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How Costly is it to Ignore Breaks when Forecasting the Direction of a Time Series?

  • Allan Timmermann
  • M. Hashem Pesaran

Empirical evidence suggests that many macroeconomic and financial time series are subject to occasional structural breaks. In this paper we present analytical results quantifying the effects of such breaks on the correlation between the forecast and the realization and on the ability to forecast the sign or direction of a time-series that is subject to breaks. Our results suggest that it can be very costly to ignore breaks. Forecasting approaches that condition on the most recent break are likely to perform better over unconditional approaches that use expanding or rolling estimation windows provided that the break is reasonably large.

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Paper provided by CESifo Group Munich in its series CESifo Working Paper Series with number 875.

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Date of creation: 2003
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Handle: RePEc:ces:ceswps:_875
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  1. M. Hashem Pesaran & Allan Timmermann, 2002. "Market timing and return prediction under model instability," LSE Research Online Documents on Economics 24932, London School of Economics and Political Science, LSE Library.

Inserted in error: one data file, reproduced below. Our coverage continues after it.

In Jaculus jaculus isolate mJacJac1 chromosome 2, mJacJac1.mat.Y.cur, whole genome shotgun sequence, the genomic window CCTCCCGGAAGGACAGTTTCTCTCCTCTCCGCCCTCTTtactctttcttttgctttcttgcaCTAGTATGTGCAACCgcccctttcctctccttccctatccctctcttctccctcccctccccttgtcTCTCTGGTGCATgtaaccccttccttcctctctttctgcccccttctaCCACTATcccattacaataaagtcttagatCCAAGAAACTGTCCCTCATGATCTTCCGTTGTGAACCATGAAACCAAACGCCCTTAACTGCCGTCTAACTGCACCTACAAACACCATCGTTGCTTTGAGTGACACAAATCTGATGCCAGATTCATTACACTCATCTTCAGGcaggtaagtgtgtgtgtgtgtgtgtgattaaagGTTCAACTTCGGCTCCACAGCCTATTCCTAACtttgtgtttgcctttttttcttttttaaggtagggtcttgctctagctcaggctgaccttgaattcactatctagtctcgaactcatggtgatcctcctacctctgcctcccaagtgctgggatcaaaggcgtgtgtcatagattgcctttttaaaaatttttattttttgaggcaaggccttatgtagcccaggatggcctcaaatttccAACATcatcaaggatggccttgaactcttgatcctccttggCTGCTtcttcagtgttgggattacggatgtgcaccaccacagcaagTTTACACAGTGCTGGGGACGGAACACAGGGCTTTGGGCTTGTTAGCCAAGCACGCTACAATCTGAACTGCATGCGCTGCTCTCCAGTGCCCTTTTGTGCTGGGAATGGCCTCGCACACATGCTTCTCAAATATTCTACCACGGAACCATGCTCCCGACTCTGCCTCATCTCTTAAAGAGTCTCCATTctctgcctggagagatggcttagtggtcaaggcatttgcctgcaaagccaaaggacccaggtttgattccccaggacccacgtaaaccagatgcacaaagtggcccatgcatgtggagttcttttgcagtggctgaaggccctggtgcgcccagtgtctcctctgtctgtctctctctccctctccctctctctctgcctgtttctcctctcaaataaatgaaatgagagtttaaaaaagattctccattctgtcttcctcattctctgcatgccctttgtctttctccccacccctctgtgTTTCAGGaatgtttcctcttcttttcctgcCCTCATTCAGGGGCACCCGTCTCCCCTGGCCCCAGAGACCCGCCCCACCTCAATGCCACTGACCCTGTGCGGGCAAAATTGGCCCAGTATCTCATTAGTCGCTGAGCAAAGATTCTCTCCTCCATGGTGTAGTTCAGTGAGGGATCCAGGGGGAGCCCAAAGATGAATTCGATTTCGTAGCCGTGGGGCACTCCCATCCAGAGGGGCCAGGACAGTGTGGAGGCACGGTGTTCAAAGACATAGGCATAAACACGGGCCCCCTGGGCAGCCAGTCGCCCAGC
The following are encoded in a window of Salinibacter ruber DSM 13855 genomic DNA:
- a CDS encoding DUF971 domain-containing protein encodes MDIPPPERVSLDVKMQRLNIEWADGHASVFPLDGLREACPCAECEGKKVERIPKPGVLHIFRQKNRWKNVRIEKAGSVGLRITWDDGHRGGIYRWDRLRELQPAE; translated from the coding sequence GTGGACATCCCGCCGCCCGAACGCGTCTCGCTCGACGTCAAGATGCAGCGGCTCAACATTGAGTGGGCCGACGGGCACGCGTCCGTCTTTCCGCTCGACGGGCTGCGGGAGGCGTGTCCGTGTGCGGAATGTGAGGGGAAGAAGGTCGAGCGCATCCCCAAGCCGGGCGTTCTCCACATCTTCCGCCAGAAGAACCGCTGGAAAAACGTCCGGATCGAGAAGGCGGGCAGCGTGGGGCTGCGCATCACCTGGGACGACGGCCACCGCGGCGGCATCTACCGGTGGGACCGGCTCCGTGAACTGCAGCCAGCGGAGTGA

2. Garcia, R. & Perron, P., 1994. "An Analysis of the Real Interest rate Under Regime Shifts," Cahiers de recherche 9428, Centre interuniversitaire de recherche en économie quantitative, CIREQ.
  3. Jushan Bai & Pierre Perron, 2003. "Computation and analysis of multiple structural change models," Journal of Applied Econometrics, John Wiley & Sons, Ltd., vol. 18(1), pages 1-22.
  4. Clements, Michael P. & Hendry, David F., 1998. "Forecasting economic processes," International Journal of Forecasting, Elsevier, vol. 14(1), pages 111-131, March.
  5. Pesaran, M Hashem & Timmermann, Allan, 1992. "A Simple Nonparametric Test of Predictive Performance," Journal of Business & Economic Statistics, American Statistical Association, vol. 10(4), pages 561-65, October.
  6. Andrews, Donald W. K. & Lee, Inpyo & Ploberger, Werner, 1996. "Optimal changepoint tests for normal linear regression," Journal of Econometrics, Elsevier, vol. 70(1), pages 9-38, January.
  7. James H. Stock & Mark W. Watson, 1994. "Evidence on structural instability in macroeconomic times series relations," Working Paper Series, Macroeconomic Issues 94-13, Federal Reserve Bank of Chicago.
  8. Gabriel Perez-Quiros & Allan Timmermann, 2000. "Firm Size and Cyclical Variations in Stock Returns," Journal of Finance, American Finance Association, vol. 55(3), pages 1229-1262, 06.
  9. Ploberger, Werner & Kramer, Walter & Kontrus, Karl, 1989. "A new test for structural stability in the linear regression model," Journal of Econometrics, Elsevier, vol. 40(2), pages 307-318, February.
  10. Hansen, Bruce E, 1992. "Tests for Parameter Instability in Regressions with I(1) Processes," Journal of Business & Economic Statistics, American Statistical Association, vol. 10(3), pages 321-35, July.